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Western Slovenia to Remain Eligible for EU Cohesion Funds

Brussels, 06 October (STA) - The European Commission's draft cohesion policy for 2014-2020 introduces a transitional period allowing regions like Western Slovenia, whose GDP was below 75% of the EU average but rose to above 90% of the average over the last period, to continue phasing at least two-thirds of the existing funds.

The European Commission drafted three categories of regions in the proposal it adopted on Thursday: less developed regions whose GDP is below 75% of the EU average, transition regions whose GDP is between 75% and 90% of the average, and more developed regions whose GDP is above 90% of the average.

The second category, which is newly introduced, is designed to ease the transition of regions that have become more competitive in recent years but still need targeted support.

The Commission however decided that even the regions that were so far below 75% and are now above 90% should be able to to benefit from gradual transition to the highest category, EU Environment Commissioner Janez Potocnik said in a statement.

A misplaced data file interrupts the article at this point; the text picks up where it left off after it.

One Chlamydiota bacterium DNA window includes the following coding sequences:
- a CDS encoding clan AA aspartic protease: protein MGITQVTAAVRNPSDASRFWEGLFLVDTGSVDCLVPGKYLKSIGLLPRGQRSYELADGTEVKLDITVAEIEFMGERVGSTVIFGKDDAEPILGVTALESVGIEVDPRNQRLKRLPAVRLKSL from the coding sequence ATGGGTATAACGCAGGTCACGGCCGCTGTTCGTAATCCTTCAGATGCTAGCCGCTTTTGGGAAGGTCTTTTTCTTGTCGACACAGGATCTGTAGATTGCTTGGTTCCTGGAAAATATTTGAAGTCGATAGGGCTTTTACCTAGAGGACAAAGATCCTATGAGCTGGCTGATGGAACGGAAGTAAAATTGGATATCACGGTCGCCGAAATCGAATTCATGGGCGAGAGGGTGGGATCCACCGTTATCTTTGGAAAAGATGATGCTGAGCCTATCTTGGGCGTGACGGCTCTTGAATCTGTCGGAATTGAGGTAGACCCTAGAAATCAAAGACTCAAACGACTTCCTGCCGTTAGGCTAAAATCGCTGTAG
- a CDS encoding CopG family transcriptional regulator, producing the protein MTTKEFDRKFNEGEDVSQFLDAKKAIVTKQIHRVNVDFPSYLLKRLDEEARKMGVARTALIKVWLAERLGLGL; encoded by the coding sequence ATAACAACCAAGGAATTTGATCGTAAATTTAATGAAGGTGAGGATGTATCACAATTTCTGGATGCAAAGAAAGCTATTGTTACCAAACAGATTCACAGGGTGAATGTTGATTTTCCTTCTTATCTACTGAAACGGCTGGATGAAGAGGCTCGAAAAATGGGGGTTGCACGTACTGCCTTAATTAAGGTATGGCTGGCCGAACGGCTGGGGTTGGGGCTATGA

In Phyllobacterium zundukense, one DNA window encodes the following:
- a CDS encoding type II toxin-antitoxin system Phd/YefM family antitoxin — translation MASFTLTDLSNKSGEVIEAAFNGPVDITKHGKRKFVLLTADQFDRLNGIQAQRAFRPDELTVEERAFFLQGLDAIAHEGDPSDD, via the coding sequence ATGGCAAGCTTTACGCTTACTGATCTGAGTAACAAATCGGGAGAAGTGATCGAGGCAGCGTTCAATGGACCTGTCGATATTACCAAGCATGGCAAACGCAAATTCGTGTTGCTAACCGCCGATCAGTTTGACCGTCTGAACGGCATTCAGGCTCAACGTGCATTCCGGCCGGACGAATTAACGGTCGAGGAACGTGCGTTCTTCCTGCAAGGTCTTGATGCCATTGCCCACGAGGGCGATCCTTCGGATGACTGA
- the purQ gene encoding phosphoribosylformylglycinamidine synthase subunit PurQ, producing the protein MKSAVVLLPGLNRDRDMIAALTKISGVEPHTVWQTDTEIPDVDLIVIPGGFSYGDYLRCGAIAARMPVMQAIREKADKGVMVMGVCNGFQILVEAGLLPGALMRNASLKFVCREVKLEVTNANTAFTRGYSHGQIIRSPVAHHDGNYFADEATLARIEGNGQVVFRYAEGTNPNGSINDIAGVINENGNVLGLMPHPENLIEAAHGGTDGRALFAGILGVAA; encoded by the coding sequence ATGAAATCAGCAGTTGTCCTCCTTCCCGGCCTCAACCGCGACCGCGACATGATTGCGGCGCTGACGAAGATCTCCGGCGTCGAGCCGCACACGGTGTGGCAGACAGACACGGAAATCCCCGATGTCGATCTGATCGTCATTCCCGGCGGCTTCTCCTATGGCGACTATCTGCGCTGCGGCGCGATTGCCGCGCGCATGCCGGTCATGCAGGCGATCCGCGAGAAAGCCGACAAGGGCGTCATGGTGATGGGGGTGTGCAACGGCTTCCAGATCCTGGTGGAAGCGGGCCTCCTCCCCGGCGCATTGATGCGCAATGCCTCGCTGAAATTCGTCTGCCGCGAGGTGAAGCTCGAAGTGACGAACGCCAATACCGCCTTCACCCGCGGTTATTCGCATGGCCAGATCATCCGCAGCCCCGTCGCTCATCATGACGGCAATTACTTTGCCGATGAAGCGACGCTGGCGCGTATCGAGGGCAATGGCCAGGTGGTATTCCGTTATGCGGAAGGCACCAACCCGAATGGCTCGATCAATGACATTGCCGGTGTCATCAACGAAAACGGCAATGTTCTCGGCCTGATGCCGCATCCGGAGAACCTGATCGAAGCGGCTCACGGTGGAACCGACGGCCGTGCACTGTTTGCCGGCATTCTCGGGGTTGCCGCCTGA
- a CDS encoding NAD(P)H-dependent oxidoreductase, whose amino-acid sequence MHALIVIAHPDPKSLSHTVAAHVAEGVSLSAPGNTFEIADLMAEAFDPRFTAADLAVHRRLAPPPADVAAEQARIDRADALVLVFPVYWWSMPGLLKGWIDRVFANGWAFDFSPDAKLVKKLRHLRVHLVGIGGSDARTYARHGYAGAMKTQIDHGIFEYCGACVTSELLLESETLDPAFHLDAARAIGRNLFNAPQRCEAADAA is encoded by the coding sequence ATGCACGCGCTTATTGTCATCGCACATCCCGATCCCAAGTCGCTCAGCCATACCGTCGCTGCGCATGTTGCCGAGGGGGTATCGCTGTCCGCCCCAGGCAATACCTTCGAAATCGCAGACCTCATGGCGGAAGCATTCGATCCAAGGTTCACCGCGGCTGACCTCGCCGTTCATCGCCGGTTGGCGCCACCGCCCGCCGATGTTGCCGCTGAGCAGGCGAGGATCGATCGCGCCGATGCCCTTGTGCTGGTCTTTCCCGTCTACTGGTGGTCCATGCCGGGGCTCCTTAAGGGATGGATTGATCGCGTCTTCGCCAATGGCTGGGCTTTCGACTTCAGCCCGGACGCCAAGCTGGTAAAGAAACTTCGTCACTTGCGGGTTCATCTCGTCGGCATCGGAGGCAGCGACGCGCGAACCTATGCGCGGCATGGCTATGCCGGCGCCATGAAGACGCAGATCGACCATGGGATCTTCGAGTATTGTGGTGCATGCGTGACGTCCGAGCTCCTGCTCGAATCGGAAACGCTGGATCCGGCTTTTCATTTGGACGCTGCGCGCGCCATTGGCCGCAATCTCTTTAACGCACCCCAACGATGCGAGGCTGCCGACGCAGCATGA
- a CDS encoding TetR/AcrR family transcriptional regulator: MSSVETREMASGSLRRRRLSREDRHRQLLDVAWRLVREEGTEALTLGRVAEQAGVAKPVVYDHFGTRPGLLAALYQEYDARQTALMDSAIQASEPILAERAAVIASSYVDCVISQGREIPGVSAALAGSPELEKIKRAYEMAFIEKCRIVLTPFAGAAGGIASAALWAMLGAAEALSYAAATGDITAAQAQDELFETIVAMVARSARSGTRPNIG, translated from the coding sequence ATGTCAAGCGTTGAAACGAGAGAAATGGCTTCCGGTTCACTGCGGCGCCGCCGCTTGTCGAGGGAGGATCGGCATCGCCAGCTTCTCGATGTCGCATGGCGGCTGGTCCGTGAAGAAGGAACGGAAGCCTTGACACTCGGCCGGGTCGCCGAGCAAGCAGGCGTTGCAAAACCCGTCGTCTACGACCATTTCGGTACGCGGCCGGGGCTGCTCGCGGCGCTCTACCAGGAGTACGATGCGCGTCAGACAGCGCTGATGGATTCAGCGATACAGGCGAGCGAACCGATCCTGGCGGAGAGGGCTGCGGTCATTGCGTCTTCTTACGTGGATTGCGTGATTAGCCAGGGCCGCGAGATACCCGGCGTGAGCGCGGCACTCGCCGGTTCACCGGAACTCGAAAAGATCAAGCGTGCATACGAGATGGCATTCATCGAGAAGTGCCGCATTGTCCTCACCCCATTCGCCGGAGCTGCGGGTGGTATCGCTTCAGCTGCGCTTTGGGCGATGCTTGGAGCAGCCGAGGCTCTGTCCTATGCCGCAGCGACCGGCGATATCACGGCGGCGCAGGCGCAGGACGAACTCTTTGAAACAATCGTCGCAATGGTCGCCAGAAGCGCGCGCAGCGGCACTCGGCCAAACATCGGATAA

"So basically we propose that such regions, Western Slovenia among them...get at least two-thirds of the existing level of aid," Potocnik said.

While Eastern Slovenia's GDP remained below 75% of the EU average, meaning it would be able to continue phasing EU funds at the same level, Western Slovenia, which already exceeds 100% of the average EU GDP, could face serious problems if the bloc did not introduce the transitional period.

Potocnik said that this was good news for Slovenia, as it will still be able to phase a considerable amount of EU funds, which, according to unofficial estimates, could amount to around EUR 500m over the next period.

He believes that the Commission laid good foundations for boosting the bloc's cohesion in the 2014-2020 period.

The Local Government and Regional Policy Office welcomed the Commission's draft, saying that this was a priority for Slovenia, "but because of different interests of EU member states, the negotiations will be hard".

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